Europeanisation meets democracy from below: The Western Balkans on the search for new European and democratic Momentum (WB2EU)

Civil society: a driver for democratisation from below in Serbia, Radomir Aleksić & Luka Milovanović & Mirjana Đorđević, ÖGfE Policy Brief, 13’2023

This Policy Brief explores the concept of „democratisation from below“ as a bottom-up approach to democracy, emphasising the active role of citizens and civil society organisations in promoting and sustaining democratic values. It highlights the various ways in which civil society organisations contribute to this process. The benefits of democratisation from below are increased citizen engagement, improved governance, more inclusive decision-making, and a stronger civil society.

This Policy Brief also provides specific examples from Serbia, showcasing the power of individual actions and initiatives to bring about positive change. It discusses how citizen education plays a vital role in mobilising support for grassroots movements, as demonstrated by the successful campaign against lithium mining. Furthermore, it presents cases where individuals have used bottom-up democratic approaches to influence legislation, such as the „Marija’s Law“ and „Tijana’s Law“ initiatives. The article concludes by highlighting the importance of citizen assemblies and the role of civil society organisations in empowering marginalised groups.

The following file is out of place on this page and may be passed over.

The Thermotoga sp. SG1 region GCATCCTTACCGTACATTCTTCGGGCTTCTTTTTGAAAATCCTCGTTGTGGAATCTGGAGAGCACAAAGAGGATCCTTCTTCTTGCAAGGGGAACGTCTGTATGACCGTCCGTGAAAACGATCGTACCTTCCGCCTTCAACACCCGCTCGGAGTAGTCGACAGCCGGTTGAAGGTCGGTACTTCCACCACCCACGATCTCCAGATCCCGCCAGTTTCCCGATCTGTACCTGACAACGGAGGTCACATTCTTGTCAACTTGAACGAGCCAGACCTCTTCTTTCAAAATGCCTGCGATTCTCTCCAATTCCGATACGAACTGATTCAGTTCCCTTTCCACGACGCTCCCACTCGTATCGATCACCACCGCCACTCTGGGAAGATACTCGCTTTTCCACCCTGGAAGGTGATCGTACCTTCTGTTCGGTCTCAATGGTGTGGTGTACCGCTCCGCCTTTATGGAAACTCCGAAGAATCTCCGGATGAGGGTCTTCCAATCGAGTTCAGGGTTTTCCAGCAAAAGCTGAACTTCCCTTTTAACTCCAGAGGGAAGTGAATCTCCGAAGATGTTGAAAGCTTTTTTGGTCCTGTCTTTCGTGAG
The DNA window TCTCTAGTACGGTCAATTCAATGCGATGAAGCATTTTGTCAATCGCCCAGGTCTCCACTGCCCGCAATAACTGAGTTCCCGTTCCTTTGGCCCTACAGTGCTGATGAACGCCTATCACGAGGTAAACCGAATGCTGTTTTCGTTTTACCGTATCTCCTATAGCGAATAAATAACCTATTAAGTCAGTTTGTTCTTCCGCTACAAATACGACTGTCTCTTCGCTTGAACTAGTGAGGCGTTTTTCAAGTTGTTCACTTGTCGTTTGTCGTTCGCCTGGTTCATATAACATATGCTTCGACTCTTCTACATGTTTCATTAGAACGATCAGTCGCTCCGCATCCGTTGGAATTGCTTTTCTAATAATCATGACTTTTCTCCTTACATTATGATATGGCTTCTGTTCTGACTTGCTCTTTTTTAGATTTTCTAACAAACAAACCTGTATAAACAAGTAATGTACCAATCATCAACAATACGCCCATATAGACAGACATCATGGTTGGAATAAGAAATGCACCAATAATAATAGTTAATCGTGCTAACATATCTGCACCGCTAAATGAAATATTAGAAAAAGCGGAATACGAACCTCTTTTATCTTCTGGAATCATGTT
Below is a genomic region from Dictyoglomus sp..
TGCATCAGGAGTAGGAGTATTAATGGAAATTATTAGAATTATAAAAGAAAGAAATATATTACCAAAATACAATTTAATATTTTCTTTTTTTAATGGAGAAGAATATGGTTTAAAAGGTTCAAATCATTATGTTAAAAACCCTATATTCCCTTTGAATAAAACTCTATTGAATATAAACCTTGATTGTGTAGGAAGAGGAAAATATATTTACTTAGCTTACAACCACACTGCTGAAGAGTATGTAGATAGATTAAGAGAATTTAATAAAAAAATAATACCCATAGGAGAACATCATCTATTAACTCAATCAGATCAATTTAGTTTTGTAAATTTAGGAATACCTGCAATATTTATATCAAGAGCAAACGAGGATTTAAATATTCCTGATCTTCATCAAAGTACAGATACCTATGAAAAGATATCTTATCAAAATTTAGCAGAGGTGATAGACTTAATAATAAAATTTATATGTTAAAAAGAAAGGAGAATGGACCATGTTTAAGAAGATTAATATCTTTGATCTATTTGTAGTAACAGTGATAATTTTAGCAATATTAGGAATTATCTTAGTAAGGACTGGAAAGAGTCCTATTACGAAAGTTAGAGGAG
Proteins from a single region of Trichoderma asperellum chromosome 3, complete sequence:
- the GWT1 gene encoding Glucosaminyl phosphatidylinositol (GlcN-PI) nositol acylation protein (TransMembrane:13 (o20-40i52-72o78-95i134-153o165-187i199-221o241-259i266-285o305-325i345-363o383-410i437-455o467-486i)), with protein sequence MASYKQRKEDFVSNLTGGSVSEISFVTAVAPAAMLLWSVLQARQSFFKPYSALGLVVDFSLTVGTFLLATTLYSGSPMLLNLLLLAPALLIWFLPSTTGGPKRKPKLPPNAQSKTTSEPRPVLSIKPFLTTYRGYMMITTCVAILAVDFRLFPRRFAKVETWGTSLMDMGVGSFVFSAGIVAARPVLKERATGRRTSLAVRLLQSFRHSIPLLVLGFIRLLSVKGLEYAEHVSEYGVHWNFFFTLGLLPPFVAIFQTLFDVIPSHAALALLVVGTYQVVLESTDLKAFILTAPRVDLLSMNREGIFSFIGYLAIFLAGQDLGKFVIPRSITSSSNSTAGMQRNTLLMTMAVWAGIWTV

Overall, this Policy Brief emphasises the significance of citizen participation, education, and civil society engagement in promoting democracy and achieving social change.

Policy Recommendations

  1. It is necessary to create mechanisms for better informing and educating citizens on the importance and power of civic activism and to encourage them to believe that change is indeed possible. That could be done, for instance, by exchanging best-practise examples of active advocacy that have produced results.
  2. The concept of citizens’ assemblies and other forms of deliberative democracy like deliberative polls and citizen juries should be further developed and adapted to the situation and problems in Serbia.
  3. It is important that civil society organisations actively work on the internal and external development of existing capacities as well as the creation of new ones to assist marginalised groups, especially at the local level.

In Serbia, there has been a decline in parliamentary effectiveness and formal citizen participation.

The Policy Brief is published in the framework of the WB2EU project. The project aims at the establishment of a network of renowned think-tanks, do-tanks, universities, higher education institutes and policy centres from the Western Balkans, neighbouring countries and EU member states that will be most decisive for the enlargement process and Europeanisation of the region in the upcoming years. The WB2EU project is co-funded by the European Commission under its Erasmus+ Jean Monnet programme. The European Commission support for the production of this publication does not constitute an endorsement of the contents which reflects the views only of the authors, and the Commission cannot be held responsible for any use which may be made of the information contained therein.

Photo: monkeybusiness / Envato

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